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Bubbles, french wine, French Wine Travel, organic wine, travel, Wine Travel

euro scribbles: a final day in Champagne…

Where terroir is written in the wine when it comes to Burgundy–each parcel of land portraying its life with meticulous accuracy–Champagne’s terroir can be a little more difficult to decipher. At least for me. That is why it became so important to pay attention to each individual winemaker’s passion here. Each emphasized particular philosophies and sources for inspiration in their ‘artisinal’ work (a common word each used to describe themselves). For Goeffroy, there was a point to discuss native yeast fermentation, with Pehu-Simonet a shift towards biodynamics, both insisting upon blocked malolactic for cleaner execution of flavor. For Chartogne-Taillet, preservation of history but very progressive in his approach to find terroir in single vineyard bottlings.

The third day, we had only one appointment with one of my favorite producers: Marc Hebrart. There was no tour, rather a seat at a very cozy table and a focused tasting. Though Jean-Paul Herbrart, the current vigneron, spoke a little less English, he communicated so much in his wines and his conversation of them. For him, blending was the way to achieve complexity. He alone owned about 85 different parcels of land, each with its own personality. To keep single might drive him mad, he laughed. A good looking gentleman, you could read laughter in his face over the years. It suited him and made us all so comfortable around him. Jean-Paul explained that for him, pieces of wine are so much greater together than the sum of its parts. Having just been on the other side of the tracks with Alexandre Chartogne, we appreciated another perspective, but nevertheless remained Switzerland in our opinion, grateful for so many styles!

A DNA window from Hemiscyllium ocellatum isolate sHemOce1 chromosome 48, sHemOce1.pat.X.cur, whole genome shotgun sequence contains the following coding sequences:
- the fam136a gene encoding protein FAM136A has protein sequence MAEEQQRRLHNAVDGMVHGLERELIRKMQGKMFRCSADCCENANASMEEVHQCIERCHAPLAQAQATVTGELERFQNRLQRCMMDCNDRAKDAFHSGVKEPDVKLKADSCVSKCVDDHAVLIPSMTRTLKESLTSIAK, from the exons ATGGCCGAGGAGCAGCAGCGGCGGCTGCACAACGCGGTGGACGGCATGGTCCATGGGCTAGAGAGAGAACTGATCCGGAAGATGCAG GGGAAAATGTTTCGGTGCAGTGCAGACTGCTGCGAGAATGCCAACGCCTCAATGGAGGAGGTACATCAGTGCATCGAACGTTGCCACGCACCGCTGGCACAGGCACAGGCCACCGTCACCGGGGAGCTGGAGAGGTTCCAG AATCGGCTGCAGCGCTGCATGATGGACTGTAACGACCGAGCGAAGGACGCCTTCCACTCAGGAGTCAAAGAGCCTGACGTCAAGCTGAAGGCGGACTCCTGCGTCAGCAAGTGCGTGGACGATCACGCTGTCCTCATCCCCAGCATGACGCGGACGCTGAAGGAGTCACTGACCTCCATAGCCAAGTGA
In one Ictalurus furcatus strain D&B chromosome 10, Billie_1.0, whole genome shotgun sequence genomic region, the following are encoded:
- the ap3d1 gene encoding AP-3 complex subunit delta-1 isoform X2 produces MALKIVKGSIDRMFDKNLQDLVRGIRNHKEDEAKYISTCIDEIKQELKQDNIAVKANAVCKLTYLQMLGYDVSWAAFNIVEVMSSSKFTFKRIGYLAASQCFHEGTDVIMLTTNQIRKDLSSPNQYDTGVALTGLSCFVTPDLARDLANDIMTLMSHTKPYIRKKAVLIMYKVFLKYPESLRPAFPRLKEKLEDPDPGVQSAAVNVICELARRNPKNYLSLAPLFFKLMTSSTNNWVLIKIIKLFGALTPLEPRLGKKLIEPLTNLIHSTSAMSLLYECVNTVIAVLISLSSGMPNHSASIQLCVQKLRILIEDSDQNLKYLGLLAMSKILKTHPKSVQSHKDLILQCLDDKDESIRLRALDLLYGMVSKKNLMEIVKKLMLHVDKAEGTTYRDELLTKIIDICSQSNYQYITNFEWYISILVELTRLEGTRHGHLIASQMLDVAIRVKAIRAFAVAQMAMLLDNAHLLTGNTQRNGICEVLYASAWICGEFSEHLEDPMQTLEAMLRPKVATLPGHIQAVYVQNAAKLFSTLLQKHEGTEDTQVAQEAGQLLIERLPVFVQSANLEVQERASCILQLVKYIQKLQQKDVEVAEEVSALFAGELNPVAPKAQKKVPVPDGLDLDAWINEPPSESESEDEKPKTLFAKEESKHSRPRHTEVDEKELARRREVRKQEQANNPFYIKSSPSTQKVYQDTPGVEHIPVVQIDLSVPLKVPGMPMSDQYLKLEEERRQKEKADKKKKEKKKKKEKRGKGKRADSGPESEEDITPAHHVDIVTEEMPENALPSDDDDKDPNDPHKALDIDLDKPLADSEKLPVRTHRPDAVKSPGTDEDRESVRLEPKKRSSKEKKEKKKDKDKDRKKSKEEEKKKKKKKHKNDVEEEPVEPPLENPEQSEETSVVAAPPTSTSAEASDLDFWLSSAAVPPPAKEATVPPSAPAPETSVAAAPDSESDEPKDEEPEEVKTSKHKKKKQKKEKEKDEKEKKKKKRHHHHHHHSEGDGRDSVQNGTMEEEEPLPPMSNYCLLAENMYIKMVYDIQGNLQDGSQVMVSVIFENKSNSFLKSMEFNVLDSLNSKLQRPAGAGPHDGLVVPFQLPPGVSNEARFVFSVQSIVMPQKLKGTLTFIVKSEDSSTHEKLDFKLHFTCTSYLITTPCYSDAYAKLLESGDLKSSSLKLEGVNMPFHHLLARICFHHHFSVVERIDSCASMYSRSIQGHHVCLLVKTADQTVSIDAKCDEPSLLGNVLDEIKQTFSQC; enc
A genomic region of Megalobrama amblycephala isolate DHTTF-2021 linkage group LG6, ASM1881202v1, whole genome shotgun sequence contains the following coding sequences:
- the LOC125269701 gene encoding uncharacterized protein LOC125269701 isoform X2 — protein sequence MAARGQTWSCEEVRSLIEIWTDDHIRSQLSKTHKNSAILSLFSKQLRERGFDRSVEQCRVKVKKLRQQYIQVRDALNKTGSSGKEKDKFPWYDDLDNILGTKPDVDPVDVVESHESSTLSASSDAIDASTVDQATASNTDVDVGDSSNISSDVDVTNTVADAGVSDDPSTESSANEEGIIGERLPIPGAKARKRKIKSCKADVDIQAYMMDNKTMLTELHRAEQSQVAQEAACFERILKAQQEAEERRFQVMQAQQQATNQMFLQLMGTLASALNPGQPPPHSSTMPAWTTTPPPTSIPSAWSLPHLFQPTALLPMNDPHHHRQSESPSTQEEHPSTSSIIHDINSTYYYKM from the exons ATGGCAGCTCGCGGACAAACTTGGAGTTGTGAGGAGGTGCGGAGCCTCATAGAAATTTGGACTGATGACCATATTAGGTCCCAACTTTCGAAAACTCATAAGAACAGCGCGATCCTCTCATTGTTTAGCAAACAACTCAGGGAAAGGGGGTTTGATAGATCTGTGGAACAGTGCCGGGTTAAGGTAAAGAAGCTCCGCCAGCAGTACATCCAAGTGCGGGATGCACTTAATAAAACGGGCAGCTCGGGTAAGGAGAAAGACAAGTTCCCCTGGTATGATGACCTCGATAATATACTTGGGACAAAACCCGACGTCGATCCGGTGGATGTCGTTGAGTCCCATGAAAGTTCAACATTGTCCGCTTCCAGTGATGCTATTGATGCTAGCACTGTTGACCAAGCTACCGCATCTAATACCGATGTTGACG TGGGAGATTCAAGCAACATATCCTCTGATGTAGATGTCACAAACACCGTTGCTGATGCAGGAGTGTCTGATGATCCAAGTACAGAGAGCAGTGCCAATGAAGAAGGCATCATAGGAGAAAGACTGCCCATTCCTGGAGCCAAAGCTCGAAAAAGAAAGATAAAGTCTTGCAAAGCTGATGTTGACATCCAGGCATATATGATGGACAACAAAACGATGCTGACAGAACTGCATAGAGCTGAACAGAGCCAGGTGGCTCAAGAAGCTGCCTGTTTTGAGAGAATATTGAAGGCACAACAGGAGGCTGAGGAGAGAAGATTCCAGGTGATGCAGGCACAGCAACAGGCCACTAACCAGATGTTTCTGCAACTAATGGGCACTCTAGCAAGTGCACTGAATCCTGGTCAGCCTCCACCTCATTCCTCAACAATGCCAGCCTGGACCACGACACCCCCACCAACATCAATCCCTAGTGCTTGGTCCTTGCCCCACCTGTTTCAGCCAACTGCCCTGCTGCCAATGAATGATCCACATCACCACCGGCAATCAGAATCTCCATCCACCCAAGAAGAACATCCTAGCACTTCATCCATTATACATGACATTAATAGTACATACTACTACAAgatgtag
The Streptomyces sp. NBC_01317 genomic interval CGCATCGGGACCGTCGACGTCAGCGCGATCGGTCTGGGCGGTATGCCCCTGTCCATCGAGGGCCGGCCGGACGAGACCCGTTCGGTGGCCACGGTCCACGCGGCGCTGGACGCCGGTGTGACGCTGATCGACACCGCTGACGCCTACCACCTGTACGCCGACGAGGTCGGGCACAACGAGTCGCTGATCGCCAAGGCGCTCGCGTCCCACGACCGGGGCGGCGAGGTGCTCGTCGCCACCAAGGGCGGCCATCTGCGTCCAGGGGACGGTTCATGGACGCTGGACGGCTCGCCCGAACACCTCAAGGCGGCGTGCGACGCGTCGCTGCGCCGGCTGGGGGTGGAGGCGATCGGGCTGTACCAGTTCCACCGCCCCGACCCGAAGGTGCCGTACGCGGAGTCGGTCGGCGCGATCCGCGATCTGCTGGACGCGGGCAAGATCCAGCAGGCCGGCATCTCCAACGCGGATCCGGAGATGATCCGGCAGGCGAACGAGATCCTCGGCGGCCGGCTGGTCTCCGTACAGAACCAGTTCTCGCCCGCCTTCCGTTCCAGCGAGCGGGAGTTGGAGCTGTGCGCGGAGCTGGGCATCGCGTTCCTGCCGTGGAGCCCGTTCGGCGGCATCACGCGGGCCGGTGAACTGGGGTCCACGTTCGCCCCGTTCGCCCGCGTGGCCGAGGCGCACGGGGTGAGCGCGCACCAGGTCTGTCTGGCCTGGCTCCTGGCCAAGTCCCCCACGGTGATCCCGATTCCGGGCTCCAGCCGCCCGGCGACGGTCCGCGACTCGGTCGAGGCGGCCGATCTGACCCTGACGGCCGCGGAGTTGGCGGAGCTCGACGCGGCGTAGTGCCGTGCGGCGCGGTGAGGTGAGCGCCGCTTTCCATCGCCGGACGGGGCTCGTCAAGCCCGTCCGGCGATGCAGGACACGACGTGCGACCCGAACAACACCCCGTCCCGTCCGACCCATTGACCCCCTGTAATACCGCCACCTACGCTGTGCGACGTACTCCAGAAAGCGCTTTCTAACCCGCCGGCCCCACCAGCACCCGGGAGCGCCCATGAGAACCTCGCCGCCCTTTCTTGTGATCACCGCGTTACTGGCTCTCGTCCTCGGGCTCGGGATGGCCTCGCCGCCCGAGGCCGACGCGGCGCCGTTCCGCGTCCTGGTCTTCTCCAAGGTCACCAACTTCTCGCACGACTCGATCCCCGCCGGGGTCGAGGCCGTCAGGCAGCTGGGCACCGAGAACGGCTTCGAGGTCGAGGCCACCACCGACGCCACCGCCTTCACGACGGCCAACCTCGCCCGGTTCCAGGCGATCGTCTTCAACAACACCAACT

Here, I really finally understood the great differences between Champagne’s Pinot Noir and Chardonnay on the tongue. The former brought me back to raspberry La Croix water when I was young (only infinitely better!). The bramble fruit of raspberry, blackberry, blueberry and even black cherry dominated the flavors. Yeastier notes were to be found on the nose. For Chardonnay, elegance was centerstage. Lemon curd, yogurt and citrus peel were the reliable traits I kept meeting. The palate carried more acid and less body. They are sort of like hearing a child with a resounding singing voice. You don’t expect power on first glance… or taste. It is felt and understood by way of experiencing it. I am a sucker for Blancs de Blanc (100% Chardonnay) Champagne. They have won me over with ease. Not the least of which, Hebrart’s 1er Cru. 

I snuck away for a night and spent a night with my guy in Reims. His race has seen very unfortunate times this past week, but it cannot be helped. These things happen. This epic, historical race sees heights and depths that range so great along the way for everyone. Sadly, their team has been given a healthy dose of misfortune so far. If there is one thing I have learned, though, about Garmin-Sharp-Barricuda, they never cease to surprise. In these coming weeks, I am certain they will come out with their heads high and their results respectful and unexpected.